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Felon with TB has refused treatment and could be medically committed

"Salvador Greig" (2020-05-23)

Could be medically committed: Tarrant County officials may force 25-year-old Jimmy Tristian Trondle to treat his potentially deadly TB before he becomes a further threat to public health

A Texas felon serving time for drug possession and car theft will likely be medically committed after he's done his time because he's been refusing treatment for his contagious form of tuberculosis for months.

The rare move by authorities in Tarrant County would be a last ditch effort to force 25-year-old Jimmy Tristian Trondle to treat the potentially deadly ailment before he becomes a further threat to public health. 

'The whole tuberculosis commitment proceeding is a very rare thing, because most people who are sick want to get better,' assistant district attorney Chris Ponder, who said Trondle has refused to follow court orders telling him to get treatment, told the Fort Worth Star-Telegram. 

In fact, Trondle received a positive TB skin test as far back as one year ago and has evaded attempts to get him into treatment ever since.

Trondle never allowed authorities to perform a more thorough examination following his skin test and it wasn't until this past May that Trondle was determined to have contagious tuberculosis.

Doctors came to the diagnosis when Trondle was admitted to Texas Health Harris Methodist Hospital Fort Worth after he was hit by a car.

'Later that day the patient left against the medical advice of the hospital,' according to an application for Trondle's commitment.





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Trondle gave an address where his medication could be sent and he was not heard from until his most recent arrest. 

Fast forward to July 23, when Trondle was arrested after police say they found him driving a stolen BMW. Police say he had several grams of meth, as well. 

Once county authorities found out he was back in the clink, the motion for commitment was filed.

Trondle's bail is set at $7,500 and if he's able to make it, he will be involuntarily committed at a county health facility, 'until we can get this thing figured out,' Ponder told the Star-Telegram.  


More than 2 billion people, or a third of the world's total population, are infected with Mycobacterium tuberculosis, the bacteria that causes tuberculosis.

Tuberculosis is now the world's seventh-leading cause of death. It killed 1.8 million people worldwide last year, up from 1.77 million in 2007. It is one of three primary diseases that are closely linked to poverty, the other two being AIDS and malaria.

Here are some key facts about tuberculosis:

More than 2 billion people, or a third of the world's total population, are infected with Mycobacterium tuberculosis

* Tuberculosis is spread easily through the air. When infectious people cough, sneeze, talk or spit, they expel the bacteria and just a small amount is enough for transmission. Someone in the world is newly infected with TB every second.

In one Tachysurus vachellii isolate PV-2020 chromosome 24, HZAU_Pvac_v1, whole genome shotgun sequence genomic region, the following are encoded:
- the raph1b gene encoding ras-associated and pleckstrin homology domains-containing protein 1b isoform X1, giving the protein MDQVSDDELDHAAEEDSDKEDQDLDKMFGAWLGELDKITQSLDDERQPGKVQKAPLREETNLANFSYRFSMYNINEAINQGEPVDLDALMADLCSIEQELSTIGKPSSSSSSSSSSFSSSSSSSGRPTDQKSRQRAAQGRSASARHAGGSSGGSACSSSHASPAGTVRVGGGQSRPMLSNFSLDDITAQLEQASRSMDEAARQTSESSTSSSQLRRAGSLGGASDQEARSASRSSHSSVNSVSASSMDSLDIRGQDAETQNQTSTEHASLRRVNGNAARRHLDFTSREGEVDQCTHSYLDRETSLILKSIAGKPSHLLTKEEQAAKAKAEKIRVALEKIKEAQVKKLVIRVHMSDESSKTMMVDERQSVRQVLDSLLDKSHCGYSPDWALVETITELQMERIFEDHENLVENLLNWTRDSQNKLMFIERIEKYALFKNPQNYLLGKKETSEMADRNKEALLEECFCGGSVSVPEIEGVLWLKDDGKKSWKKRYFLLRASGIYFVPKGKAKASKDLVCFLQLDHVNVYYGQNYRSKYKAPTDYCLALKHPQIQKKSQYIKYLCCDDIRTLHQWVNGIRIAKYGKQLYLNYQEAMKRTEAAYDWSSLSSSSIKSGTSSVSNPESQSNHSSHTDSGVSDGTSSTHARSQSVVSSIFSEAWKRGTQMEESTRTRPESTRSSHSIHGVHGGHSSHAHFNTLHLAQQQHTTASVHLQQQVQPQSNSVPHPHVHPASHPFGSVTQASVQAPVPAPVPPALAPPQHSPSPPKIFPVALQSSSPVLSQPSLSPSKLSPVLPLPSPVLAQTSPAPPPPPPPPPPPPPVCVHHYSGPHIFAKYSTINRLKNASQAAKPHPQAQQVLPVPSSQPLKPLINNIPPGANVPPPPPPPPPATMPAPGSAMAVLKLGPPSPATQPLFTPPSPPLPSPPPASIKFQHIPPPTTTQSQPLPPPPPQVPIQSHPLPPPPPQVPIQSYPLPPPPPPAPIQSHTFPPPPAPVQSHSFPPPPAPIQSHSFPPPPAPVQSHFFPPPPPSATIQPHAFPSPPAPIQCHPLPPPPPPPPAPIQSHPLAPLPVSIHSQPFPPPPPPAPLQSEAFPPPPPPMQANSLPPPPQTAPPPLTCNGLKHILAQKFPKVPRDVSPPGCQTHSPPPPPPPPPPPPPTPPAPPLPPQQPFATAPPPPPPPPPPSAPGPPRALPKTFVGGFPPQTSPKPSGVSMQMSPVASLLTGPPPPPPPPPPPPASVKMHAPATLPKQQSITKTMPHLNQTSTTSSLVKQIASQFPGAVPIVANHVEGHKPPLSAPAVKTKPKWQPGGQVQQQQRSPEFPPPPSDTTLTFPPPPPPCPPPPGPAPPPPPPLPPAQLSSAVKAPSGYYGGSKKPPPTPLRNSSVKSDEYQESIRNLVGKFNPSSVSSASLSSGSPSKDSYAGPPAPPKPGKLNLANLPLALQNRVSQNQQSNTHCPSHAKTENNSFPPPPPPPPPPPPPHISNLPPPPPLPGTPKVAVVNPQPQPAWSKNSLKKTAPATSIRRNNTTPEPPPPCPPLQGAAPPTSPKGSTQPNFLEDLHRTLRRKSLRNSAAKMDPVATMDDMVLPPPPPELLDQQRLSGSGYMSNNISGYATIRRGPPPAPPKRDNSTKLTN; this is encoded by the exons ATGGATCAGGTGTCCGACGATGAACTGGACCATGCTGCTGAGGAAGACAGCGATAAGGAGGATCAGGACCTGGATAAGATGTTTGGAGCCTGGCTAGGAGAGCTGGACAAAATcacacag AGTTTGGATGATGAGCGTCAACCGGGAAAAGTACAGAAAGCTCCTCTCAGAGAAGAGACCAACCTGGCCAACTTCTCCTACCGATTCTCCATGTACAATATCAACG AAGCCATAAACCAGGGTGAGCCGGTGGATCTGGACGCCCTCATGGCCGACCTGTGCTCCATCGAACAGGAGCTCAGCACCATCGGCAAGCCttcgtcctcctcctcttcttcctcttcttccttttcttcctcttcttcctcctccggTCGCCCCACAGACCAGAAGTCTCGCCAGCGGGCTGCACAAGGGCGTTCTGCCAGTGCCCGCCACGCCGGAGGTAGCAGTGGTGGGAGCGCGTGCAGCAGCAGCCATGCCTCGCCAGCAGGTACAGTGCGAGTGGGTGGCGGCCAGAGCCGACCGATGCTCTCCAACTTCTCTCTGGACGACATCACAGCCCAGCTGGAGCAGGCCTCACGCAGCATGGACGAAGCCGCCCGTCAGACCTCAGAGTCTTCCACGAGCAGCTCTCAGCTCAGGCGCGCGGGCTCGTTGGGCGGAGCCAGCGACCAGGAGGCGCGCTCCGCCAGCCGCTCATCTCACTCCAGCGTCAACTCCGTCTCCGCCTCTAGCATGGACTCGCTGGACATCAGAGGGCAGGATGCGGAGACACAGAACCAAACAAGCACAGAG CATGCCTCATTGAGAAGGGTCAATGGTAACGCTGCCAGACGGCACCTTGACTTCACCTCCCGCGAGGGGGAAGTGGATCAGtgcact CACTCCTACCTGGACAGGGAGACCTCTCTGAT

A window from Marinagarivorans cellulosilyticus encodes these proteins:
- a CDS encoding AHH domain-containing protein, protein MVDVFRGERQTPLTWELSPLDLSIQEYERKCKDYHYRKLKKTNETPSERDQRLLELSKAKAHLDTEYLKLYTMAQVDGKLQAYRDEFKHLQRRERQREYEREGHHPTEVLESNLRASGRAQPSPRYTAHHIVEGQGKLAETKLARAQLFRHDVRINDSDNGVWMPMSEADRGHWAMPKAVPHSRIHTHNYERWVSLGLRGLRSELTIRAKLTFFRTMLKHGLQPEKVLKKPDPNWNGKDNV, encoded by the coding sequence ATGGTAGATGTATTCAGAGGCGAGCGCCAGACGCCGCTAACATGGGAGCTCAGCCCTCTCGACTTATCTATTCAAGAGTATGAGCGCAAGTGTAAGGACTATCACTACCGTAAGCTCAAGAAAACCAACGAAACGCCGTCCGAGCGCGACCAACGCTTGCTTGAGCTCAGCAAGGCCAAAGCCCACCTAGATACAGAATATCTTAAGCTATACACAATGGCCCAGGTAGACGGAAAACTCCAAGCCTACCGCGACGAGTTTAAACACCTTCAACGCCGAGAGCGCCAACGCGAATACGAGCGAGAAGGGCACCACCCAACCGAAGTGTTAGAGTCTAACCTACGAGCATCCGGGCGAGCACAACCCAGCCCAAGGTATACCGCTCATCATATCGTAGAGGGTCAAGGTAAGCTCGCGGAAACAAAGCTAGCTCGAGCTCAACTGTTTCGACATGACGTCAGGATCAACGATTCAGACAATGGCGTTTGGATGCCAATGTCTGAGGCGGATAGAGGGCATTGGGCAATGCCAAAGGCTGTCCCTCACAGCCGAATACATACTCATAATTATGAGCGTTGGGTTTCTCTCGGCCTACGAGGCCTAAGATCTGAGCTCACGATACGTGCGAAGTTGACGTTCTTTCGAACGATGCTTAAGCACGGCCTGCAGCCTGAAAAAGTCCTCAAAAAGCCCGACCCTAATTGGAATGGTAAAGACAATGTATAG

* Nearly all TB infections are latent, with carriers showing no symptoms and they are not infectious. However, one in 10 will become sick with active TB in his or her lifetime due primarily to a weakened immune system.

* Of the 1.8 million deaths in 2008, or 4,930 deaths a day, half a million were AIDS patients. TB affects mostly young adults in their most productive years. The vast majority of TB deaths are in the developing world, with more than half occurring in Asia.

* The World Health Organization estimates that 9.4 million people developed active TB in 2008, up from 9.27 million in 2007 and 9.24 million in 2006. Among the 15 countries with the highest TB incidence rates in 2007, 13 were in Africa, while half of all new cases were in six Asian countries -- Bangladesh, 

* TB does not figure among the top 10 causes of death in developed nations but is the seventh-highest cause of mortality in poor countries.

The average TB patient loses three to four months of work and up to 30 percent of yearly household earnings. The World Bank estimates that the disease diminishes 4 percent to 7 percent of GDP in some of the worst-affected countries.

* Drug-resistant TB is caused by inconsistent or partial treatment, when patients do not take all of their medicines regularly for the required period because they start to feel better, because doctors and health workers prescribe the wrong treatment regimens, or because the drug supply is unreliable.

* A particularly dangerous form of TB is multidrug-resistant TB (MDR-TB), which is TB that resists at least isoniazid and rifampicin, the two most powerful anti-TB drugs.

* Rates of MDR-TB are high in some countries, especially in the former Soviet Union, and threaten TB control efforts. MDR-TB is present in virtually all countries surveyed by the World Health Organization.

* Extensively drug-resistant TB, or XDR-TB, is a relatively rare type of TB. XDR-TB is defined as TB that is resistant to isoniazid and rifampin as well as any fluoroquinolone and at least one of three injectable second-line drugs. Between 35 percent and 50 percent of patients with this form of TB die.

Sources: WHO and U.S. Centers for Disease Prevention and Control via Reuters

Read more:

Fort Worth man with tuberculosis poses public health risk | The Star Telegram